endosymbiotic theory

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endosymbiotic theory

n.
A theory stating that the eukaryotes evolved through a process whereby different types of free-living prokaryotes became incorporated inside larger prokaryotic cells and eventually developed into mitochondria, chloroplasts, and possibly other organelles.

endosymbiotic theory

the proposition that symbiosis between different prokaryotes gave rise to eukaryotic cells.
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He implicitly argues that individuals who accept the mainstream interpretation of the large body of evidence that argues in favor of the endosymbiont theory do so because of a predisposed atheistic bias.
This convenient dismissal of the endosymbiont theory ignores the deep molecular similarities between modern mitochondria and chloroplasts and members of specific groups of extant eubacteria; similarities that have little to do with their chemistry.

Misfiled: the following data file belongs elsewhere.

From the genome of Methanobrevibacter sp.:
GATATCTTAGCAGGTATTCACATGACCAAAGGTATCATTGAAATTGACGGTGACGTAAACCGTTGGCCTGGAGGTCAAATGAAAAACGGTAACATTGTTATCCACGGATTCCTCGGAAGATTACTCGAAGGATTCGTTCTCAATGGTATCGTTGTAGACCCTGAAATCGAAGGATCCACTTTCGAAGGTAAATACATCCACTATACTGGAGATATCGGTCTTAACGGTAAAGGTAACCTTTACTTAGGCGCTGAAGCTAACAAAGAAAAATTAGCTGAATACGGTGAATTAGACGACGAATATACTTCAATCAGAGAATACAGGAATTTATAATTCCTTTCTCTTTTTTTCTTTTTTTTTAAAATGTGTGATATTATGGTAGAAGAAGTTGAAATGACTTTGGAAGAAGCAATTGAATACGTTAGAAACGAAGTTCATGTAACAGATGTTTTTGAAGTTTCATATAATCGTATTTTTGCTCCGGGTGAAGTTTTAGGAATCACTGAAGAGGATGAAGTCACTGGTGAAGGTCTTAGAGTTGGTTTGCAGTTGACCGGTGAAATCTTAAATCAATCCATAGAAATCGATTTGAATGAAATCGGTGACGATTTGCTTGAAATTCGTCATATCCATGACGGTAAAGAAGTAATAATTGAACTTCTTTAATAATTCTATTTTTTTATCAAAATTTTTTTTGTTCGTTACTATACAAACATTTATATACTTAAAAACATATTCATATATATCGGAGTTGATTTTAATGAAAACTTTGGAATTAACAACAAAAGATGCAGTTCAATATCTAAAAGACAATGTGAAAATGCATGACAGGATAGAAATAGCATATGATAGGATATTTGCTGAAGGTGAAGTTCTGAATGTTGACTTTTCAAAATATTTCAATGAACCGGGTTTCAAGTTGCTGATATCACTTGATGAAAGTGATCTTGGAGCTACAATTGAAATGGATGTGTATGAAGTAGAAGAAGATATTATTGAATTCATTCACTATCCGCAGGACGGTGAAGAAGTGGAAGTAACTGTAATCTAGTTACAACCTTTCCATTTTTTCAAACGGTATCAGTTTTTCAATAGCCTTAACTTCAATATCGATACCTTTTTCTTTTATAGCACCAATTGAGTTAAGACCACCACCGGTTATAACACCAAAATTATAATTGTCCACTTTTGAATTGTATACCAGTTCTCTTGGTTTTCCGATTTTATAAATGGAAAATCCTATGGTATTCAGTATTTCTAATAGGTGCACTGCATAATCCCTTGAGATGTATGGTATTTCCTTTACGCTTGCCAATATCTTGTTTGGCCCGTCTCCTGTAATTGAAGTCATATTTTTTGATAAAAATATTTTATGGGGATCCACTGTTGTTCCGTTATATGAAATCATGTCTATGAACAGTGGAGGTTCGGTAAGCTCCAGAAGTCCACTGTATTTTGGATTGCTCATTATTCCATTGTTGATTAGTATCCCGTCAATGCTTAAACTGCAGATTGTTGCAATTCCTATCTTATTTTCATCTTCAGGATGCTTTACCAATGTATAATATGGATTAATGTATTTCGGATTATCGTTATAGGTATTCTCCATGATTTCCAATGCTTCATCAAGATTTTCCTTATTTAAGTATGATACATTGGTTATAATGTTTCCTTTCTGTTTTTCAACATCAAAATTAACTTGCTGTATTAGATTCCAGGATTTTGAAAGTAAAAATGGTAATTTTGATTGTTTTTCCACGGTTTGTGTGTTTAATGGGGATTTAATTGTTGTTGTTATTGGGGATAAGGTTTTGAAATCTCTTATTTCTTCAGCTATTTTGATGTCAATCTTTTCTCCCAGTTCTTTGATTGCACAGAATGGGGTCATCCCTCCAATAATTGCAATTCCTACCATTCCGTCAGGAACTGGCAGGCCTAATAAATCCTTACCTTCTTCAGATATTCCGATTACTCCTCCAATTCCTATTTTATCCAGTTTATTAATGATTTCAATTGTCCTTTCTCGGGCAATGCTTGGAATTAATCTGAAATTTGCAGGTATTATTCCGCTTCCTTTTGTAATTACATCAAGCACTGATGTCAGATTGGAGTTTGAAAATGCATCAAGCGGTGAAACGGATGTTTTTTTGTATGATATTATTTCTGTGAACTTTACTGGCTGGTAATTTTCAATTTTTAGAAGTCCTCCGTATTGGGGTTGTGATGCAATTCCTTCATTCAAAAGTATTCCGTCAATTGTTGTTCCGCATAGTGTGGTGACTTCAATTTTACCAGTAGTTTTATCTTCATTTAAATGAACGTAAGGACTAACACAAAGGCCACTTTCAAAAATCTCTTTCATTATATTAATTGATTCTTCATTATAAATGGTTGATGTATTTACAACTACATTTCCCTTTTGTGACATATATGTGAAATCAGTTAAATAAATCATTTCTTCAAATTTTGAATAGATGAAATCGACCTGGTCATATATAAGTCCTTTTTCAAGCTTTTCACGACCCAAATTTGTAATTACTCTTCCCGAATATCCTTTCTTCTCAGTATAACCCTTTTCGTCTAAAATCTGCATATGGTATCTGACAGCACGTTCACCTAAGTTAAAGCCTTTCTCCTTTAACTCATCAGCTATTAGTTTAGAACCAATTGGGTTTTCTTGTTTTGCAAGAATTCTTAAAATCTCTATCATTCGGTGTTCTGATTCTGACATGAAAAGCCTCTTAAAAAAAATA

Discussions of the endosymbiont theory sometimes focus on suites of character states, or even particular extant taxa, as ancestor models for mitochondria or host cells, or both.
From this perspective, the endosymbiont theory must take into account not only the benefits of the interaction between the host and symbiont but the costs as well, and this cost-benefit analysis must consider the relevant units of evolution, in this case the two types of cells.